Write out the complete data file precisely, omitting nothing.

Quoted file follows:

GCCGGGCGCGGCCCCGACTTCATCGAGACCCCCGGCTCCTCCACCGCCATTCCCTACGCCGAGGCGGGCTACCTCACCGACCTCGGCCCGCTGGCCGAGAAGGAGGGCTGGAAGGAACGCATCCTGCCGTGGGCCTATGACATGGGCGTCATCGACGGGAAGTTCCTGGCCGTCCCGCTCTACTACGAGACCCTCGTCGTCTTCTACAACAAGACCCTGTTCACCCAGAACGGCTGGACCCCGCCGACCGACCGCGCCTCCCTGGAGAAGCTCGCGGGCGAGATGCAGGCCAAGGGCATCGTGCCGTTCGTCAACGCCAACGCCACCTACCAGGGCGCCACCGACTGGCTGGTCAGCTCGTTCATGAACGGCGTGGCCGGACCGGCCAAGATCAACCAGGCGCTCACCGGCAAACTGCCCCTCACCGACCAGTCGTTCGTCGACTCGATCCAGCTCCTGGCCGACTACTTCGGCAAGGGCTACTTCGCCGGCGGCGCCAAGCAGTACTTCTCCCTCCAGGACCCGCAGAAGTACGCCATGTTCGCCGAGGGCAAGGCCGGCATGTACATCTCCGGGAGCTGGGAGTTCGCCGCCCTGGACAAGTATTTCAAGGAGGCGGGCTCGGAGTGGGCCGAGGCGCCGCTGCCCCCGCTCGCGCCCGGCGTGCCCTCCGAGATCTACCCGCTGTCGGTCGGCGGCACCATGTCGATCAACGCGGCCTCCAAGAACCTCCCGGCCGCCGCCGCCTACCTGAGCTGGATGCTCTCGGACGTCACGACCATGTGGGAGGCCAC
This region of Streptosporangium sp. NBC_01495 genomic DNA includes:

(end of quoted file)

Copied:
GCCGGGCGCGGCCCCGACTTCATCGAGACCCCCGGCTCCTCCACCGCCATTCCCTACGCCGAGGCGGGCTACCTCACCGACCTCGGCCCGCTGGCCGAGAAGGAGGGCTGGAAGGAACGCATCCTGCCGTGGGCCTATGACATGGGCGTCATCGACGGGAAGTTCCTGGCCGTCCCGCTCTACTACGAGACCCTCGTCGTCTTCTACAACAAGACCCTGTTCACCCAGAACGGCTGGACCCCGCCGACCGACCGCGCCTCCCTGGAGAAGCTCGCGGGCGAGATGCAGGCCAAGGGCATCGTGCCGTTCGTCAACGCCAACGCCACCTACCAGGGCGCCACCGACTGGCTGGTCAGCTCGTTCATGAACGGCGTGGCCGGACCGGCCAAGATCAACCAGGCGCTCACCGGCAAACTGCCCCTCACCGACCAGTCGTTCGTCGACTCGATCCAGCTCCTGGCCGACTACTTCGGCAAGGGCTACTTCGCCGGCGGCGCCAAGCAGTACTTCTCCCTCCAGGACCCGCAGAAGTACGCCATGTTCGCCGAGGGCAAGGCCGGCATGTACATCTCCGGGAGCTGGGAGTTCGCCGCCCTGGACAAGTATTTCAAGGAGGCGGGCTCGGAGTGGGCCGAGGCGCCGCTGCCCCCGCTCGCGCCCGGCGTGCCCTCCGAGATCTACCCGCTGTCGGTCGGCGGCACCATGTCGATCAACGCGGCCTCCAAGAACCTCCCGGCCGCCGCCGCCTACCTGAGCTGGATGCTCTCGGACGTCACGACCATGTGGGAGGCCAC
This region of Streptosporangium sp. NBC_01495 genomic DNA includes: